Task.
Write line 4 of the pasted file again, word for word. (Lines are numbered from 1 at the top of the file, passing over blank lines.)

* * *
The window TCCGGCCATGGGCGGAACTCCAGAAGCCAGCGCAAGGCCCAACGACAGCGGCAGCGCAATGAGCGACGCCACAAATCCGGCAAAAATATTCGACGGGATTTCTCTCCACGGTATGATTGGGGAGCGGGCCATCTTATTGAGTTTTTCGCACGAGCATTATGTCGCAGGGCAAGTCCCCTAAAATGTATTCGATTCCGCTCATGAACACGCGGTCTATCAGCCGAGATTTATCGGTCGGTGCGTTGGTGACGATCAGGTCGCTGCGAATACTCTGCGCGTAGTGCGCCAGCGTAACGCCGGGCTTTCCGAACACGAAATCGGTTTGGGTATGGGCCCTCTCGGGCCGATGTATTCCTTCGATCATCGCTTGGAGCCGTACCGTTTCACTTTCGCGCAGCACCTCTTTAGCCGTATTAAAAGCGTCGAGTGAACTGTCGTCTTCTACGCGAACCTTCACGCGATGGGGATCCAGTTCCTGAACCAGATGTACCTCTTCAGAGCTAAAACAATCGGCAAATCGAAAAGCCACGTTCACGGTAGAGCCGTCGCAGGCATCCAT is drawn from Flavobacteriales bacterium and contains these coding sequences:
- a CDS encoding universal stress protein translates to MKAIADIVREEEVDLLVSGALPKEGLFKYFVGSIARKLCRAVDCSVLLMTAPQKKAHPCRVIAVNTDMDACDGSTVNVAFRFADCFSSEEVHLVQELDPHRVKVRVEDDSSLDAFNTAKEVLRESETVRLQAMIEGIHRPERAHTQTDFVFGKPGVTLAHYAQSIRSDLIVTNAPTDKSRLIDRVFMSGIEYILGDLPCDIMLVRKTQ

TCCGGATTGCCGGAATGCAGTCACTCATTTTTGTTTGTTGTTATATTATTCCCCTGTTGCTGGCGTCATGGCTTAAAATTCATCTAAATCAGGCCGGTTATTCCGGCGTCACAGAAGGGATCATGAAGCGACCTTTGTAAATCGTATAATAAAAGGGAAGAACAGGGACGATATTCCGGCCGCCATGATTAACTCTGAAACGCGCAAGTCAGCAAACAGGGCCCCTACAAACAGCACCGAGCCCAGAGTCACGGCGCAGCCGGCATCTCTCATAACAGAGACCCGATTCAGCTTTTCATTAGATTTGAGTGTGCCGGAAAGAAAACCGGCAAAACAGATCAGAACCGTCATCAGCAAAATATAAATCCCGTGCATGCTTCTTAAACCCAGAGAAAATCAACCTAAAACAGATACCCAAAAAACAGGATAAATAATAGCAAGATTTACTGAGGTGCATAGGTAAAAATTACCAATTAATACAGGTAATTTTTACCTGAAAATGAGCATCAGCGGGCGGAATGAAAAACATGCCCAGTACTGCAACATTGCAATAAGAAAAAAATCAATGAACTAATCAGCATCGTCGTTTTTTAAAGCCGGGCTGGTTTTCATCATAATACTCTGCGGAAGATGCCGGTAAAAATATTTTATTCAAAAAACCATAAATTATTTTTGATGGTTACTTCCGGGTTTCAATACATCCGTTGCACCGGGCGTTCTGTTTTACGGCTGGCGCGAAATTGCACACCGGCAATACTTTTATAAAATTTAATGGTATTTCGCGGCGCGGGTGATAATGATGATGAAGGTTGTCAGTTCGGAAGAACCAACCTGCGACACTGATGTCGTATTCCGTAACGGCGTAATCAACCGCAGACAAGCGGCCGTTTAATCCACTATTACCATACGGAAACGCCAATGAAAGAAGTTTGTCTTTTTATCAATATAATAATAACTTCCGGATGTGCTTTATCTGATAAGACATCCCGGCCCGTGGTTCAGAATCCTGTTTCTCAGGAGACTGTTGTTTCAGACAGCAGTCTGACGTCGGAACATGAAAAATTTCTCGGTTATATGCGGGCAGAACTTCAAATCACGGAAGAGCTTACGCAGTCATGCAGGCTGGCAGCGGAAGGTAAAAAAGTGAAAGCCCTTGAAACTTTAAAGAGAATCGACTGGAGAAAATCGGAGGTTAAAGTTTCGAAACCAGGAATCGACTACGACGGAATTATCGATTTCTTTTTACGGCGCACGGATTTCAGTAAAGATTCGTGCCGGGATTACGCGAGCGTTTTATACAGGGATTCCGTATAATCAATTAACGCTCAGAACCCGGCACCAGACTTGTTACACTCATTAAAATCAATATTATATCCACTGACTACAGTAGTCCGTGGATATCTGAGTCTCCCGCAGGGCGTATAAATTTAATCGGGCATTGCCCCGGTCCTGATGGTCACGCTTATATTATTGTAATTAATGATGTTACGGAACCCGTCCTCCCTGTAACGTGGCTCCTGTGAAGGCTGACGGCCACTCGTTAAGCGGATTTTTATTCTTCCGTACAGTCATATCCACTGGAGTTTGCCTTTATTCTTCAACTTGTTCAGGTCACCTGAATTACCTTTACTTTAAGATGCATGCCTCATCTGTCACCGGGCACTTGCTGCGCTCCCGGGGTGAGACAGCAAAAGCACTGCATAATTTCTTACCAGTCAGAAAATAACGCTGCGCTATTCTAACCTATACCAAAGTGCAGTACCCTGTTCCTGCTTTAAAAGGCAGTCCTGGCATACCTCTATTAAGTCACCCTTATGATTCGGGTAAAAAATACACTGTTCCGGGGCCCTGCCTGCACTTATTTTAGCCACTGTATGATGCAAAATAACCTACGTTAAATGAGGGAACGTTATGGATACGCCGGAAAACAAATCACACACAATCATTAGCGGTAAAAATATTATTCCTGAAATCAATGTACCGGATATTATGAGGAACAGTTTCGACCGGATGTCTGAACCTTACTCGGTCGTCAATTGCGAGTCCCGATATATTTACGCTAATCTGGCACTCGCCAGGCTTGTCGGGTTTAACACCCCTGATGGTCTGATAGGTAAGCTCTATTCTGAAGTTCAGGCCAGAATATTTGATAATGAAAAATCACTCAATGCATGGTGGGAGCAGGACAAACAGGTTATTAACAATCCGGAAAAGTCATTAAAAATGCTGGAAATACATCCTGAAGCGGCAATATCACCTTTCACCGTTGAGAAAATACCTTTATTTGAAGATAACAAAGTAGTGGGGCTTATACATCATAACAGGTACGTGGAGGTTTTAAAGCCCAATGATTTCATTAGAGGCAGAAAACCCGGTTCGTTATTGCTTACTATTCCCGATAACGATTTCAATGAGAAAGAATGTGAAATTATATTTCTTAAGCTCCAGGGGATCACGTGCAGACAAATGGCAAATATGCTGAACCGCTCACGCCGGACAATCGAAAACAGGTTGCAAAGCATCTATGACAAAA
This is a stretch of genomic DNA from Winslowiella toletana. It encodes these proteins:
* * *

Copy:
This is a stretch of genomic DNA from Winslowiella toletana. It encodes these proteins: